Breaking News in the Industry: September 4, 2018

Suspect leads authorities on high-speed chase through 2 counties after shoplifting

Officials said a shoplifting suspect is in custody after leading investigators on a high-speed chase through North Carolina’s  Lincoln and Gaston counties. Investigators said Holly Dodson ran from her home near Stanley when officers went there to arrest her. They said she then led deputies on a five-mile chase. The North Carolina Highway Patrol said a trooper used a PIT (Pursuit Intervention Technique) maneuver to spin out Dodson’s car on Stockwood Drive. Officials said at least two patrol cars were damaged and Dodson resisted a trooper who was trying to arrest her. Troopers said she also hurled racial slurs at officers along the way. Dodson was taken into custody. Officials said she was wanted in an armed robbery on Mariposa Road.

Channel 9 spotted Dodson smiling in the back of a police car. Her bond is set at $100,000 for an incident that began with an accusation of shoplifting $23 worth of food. Four agencies, at some point, attempted to stop Dodson, but she refused to stop even after she was forced to. Dodson was combative with an officer trying to get her into a car to go the jail and had to push her into the backseat. “They know when the situation ends like this it’s not good for them,” Trooper Randall Pierce said.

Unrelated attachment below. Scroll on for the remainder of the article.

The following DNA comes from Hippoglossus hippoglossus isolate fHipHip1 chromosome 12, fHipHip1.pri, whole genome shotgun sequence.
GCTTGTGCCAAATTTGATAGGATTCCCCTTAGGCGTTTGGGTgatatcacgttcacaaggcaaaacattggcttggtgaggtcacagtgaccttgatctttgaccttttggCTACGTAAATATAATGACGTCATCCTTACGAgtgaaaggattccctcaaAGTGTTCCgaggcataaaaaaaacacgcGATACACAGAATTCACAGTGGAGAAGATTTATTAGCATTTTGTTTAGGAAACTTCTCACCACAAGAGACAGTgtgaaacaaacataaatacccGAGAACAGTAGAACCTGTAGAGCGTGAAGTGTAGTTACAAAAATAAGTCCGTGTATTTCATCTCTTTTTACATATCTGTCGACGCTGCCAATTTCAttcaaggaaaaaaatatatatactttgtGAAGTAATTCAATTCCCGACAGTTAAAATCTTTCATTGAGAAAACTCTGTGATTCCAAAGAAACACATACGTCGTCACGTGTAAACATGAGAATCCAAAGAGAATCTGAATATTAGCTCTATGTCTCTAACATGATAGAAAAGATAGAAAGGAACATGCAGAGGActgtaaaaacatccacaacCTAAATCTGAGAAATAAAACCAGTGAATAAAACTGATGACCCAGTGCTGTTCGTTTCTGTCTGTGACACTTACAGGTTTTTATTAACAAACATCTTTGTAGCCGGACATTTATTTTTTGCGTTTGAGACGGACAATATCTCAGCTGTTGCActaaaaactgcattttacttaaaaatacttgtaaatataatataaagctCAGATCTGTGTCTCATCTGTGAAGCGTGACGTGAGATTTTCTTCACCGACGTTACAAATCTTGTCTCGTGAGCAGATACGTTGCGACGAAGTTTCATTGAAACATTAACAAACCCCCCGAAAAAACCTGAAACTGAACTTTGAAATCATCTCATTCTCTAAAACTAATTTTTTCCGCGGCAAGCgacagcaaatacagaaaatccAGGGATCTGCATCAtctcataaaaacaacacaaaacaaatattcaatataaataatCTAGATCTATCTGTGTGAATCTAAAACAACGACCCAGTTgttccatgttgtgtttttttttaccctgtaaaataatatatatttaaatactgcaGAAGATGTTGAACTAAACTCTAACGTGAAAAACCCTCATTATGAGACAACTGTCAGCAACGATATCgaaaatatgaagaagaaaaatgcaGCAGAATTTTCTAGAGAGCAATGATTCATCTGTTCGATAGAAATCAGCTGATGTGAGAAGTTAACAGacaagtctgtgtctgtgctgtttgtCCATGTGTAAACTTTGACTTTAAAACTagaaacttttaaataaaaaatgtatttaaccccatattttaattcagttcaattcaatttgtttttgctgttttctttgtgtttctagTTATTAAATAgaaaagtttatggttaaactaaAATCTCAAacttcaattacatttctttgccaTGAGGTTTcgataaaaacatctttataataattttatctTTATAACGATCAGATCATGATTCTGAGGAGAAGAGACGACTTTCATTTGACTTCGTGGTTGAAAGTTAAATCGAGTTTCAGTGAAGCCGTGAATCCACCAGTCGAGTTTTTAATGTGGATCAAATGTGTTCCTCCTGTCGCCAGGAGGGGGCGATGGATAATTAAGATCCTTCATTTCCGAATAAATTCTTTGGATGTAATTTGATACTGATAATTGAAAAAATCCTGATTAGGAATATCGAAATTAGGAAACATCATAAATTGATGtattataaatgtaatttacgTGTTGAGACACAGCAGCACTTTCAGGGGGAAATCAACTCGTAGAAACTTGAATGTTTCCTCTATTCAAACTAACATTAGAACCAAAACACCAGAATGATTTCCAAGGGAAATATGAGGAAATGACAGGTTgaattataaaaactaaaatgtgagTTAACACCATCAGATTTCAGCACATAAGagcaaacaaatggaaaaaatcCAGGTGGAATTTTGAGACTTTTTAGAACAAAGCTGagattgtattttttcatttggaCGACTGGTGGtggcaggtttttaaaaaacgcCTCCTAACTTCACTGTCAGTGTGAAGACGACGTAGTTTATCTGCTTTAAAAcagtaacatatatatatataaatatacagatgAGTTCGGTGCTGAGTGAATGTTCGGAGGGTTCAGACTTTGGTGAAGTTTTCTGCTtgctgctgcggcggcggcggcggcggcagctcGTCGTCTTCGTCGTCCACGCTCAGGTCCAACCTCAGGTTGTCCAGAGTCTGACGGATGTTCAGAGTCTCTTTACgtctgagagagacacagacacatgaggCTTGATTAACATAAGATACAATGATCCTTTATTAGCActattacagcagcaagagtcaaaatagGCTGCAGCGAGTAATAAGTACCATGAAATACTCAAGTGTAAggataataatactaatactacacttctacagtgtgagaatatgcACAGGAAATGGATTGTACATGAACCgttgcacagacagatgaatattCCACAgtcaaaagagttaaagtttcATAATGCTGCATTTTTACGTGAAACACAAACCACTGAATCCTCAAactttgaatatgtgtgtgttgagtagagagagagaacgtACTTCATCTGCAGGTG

Gastonia police said managers at the Quick Trip, across the street from the Gastonia Police Department, said she was shoplifting. After store workers approached her, she threatened to shoot them. “I never figured something would happen like that with a police station next door,” shopper Michael Machek said. Officers who arrived on the scene found her in her car in the parking lot. Police said Dodson refused to lower her window and insisted to talk to them with the window cracked. She then sped off on Broad Street, but police didn’t follow down the dead-end road because they were concerned about causing a disruption for parents who would soon drop off students at Wood Hill Elementary School.  Police also had Dodson’s address, but haven’t said what charges she will face.   [Source: WSOCTV9 News]

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Suspect in jewelry store burglary is caught trying to flee the country

A man who’s allegedly part of a band of thieves that’s suspected of stealing millions of dollars in jewelry from stores across California — including Siegel’s in Paso Robles — was arrested at the airport in Los Angeles while trying to flee the country, police said. Los Angeles and Santa Cruz police arrested Roman Petre, 28, of Anaheim on Aug. 24 at Los Angeles International Airport while he was trying to travel to Romania, according to a Paso Robles Police Department news release. Petre is thought to have been part of a group of six people accused of stealing items from Siegel’s Jewelry in March. During that burglary, five women and a man entered the 12th Street store just before it closed and distracted employees while stealing jewelry.